In the early 1980s, a graduate student in Germany made the first breakthrough. While at the University of Gottingen, Hartmut Heinrich was examining cores of sediment drilled from the bed of the North Atlantic. He found a number of curious layers of rock fragments that showed up in cores drilled as far apart as the east coast of Canada, the waters west of the British Isles, and around Bermuda. Radiocarbon dating revealed that these rock fragments were laid down in at least six bands over the 60,000 years before the end of the last glaciation, at intervals of roughly 8,000 years.

I looked at some of these rock fragments in the marine sediment store at Bond's old laboratory in New York. They are enormously distinctive. A browse among the trays of sediment revealed fairly subtle differences among the different cores: a change of color here, a slightly different consistency of dust there. Almost everything in these sediments has gone through the mill of being eroded from Earth's surface, discharged down rivers, and dumped in tiny bits on the seabed. But then there are Heinrich's layers. These are a mass of stones the size of gravel or pebbles, but sharp-edged and clearly untouched by the normal processes of erosion and deposition. Researchers soon gave the events that produced them their own name: Heinrich events. There was nothing like them in the sediment record.

Apart from their size and shape, something else was odd about these rock fragments. Though they had been found way out in the middle of the Atlantic Ocean, geologists swiftly established that they came from the Hudson Bay area of northern Canada. How could they have got so far offshore and so far south? What took them there? The only logical explanation, given that all the Heinrich events took place during the last glaciation, was that they had been ripped from the bedrock by great glaciers and carried south on the underside of icebergs. They traveled a long way because the North Atlantic was extremely cold, and were eventually dumped onto the ocean floor as the icebergs melted. That raised other questions.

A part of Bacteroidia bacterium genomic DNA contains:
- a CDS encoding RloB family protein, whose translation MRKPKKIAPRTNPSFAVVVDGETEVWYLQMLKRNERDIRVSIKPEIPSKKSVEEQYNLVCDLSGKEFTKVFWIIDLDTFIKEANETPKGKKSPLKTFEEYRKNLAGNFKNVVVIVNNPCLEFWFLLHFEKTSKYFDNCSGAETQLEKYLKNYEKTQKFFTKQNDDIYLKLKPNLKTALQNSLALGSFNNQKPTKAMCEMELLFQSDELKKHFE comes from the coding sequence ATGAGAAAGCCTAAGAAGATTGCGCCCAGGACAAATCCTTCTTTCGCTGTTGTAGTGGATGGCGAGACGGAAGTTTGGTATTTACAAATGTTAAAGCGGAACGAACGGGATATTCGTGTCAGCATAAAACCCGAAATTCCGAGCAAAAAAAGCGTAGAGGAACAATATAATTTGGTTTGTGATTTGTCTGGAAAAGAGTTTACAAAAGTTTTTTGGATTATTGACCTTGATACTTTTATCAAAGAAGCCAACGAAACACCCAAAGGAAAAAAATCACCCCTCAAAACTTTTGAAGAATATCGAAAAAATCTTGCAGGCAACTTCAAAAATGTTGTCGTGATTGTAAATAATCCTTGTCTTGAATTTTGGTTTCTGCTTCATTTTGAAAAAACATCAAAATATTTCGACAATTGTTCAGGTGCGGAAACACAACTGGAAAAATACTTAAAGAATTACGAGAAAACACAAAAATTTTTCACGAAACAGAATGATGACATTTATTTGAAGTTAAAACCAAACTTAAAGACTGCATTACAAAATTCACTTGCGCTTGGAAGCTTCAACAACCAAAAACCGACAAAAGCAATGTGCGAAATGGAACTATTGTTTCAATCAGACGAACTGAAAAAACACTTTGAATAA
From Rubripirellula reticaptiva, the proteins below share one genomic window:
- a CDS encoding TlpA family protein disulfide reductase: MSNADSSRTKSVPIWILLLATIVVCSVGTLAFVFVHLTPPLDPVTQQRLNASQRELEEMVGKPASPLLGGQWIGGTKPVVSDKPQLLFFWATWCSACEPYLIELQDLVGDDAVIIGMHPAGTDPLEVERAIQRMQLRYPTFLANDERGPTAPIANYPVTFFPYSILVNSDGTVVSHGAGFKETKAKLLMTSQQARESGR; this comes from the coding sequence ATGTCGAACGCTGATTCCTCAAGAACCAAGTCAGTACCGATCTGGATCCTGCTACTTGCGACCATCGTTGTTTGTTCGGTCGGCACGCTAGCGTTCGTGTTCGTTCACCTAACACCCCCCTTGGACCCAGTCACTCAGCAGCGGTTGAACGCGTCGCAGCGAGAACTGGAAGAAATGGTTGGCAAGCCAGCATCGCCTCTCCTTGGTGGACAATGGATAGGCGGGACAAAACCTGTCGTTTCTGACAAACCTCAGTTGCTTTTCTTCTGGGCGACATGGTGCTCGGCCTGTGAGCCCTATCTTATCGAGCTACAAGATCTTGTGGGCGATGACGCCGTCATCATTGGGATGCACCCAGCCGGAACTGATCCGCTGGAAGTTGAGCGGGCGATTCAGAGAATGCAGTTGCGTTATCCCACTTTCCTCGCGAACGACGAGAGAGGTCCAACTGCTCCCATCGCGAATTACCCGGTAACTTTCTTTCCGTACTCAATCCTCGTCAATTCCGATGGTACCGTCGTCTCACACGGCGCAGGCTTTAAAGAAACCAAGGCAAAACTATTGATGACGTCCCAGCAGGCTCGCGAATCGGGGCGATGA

What climatic events would send vast armadas of icebergs sailing south into the tropics? And why the apparent 8,000-year cycle?

The next clue came a few years later, in the early 1990s, when a distinguished Danish glaciologist, Willi Dansgaard, of the University of Copenhagen, discovered in the Greenland ice-core record a series of large and sudden temperature changes that again punctuated the last glaciation. Several times, temperatures leaped up by 3.6 to i8°F within a decade or so, before recovering after a few hundred years. So far, more than twenty of these warm phases have been identified in the ice-core record. During many of them, temperatures in Europe at least may have been as warm as today.

These warming events, too, seemed to have some kind of periodicity or pulse. Temperatures moved from cold to warm and back again repeatedly, with a cycle ranging between 1,300 and 1,800 years. It was a recognizable pulse, just as a human pulse that races and then slows is recognizable, and averaged a full cycle roughly every 1,500 years. This pulse also swiftly got a name, the rather cumbersome Dansgaard-Oeschger cycle, after Dans- gaard and his Swiss colleague, Hans Oeschger. Some interpret the data as showing a continuous background temperature cycle that on most but not all occasions triggered a more substantial warming episode during its warm phase, and on rather fewer occasions triggered a Heinrich event during its cold phase.

The connection between Heinrich events and the Dansgaard-Oeschger cycle wasn't recognized immediately — understandably enough. They had different time signatures, and one was revealed in the sediments of the mid-Atlantic, while the other emerged from the Greenland ice cores. Both, in any case, seemed at first to be minor local curiosities confined to the last glaciation, and therefore of no relevance to modern climate. But Bond had a hunch that the two were linked in some way, and that they had a global significance. Both, he noted, appeared to coincide with other climate changes, such as the advances and retreat of glaciers in Europe and North America. Like the Younger Dryas event and the climate flip 8,200 years ago, they seemed either to push the world into a different climate mode or to be part of such a process. Down the corridor, Bond's buddy Broecker was on hand to suggest a possible link to the ocean conveyor. The story began to take on a life of its own. But first the pair needed evidence to back up their hunch.

Bond began to re-examine trays of sediment cores from the bed of the North Atlantic that were assembled in his New York archive. Some were old cores, taken years before by the Lamont-Doherty research vessel Verna from beneath the waters off Ireland and the channel between Greenland and Iceland. Others were new, drilled off Newfoundland under Bond's supervision.

As expected, Bond found further evidence of Heinrich's rock fragments roughly every 8,000 years or so through the last glaciation. But the marine sediment cores also revealed lesser layers of materials normally alien to the seabed of the North Atlantic. Most exciting of all, these lesser layers occurred roughly every 1,500 years, and appeared to coincide with the cold phase of the Dansgaard-Oeschger cycle in the Greenland ice cores. This was pay dirt. Doubly so when it became clear that the iceberg armadas of the Heinrich events occurred during unusually cold phases of the Dansgaard-Oeschger cycle. The pattern seemed to involve a large Heinrich event, followed by five less and less severe 1,500-year Dansgaard-Oeschger cycles, and then another big Heinrich event. Sometimes this stately progression is influenced by other cycles, such as a solar precession, but otherwise it seems to hold.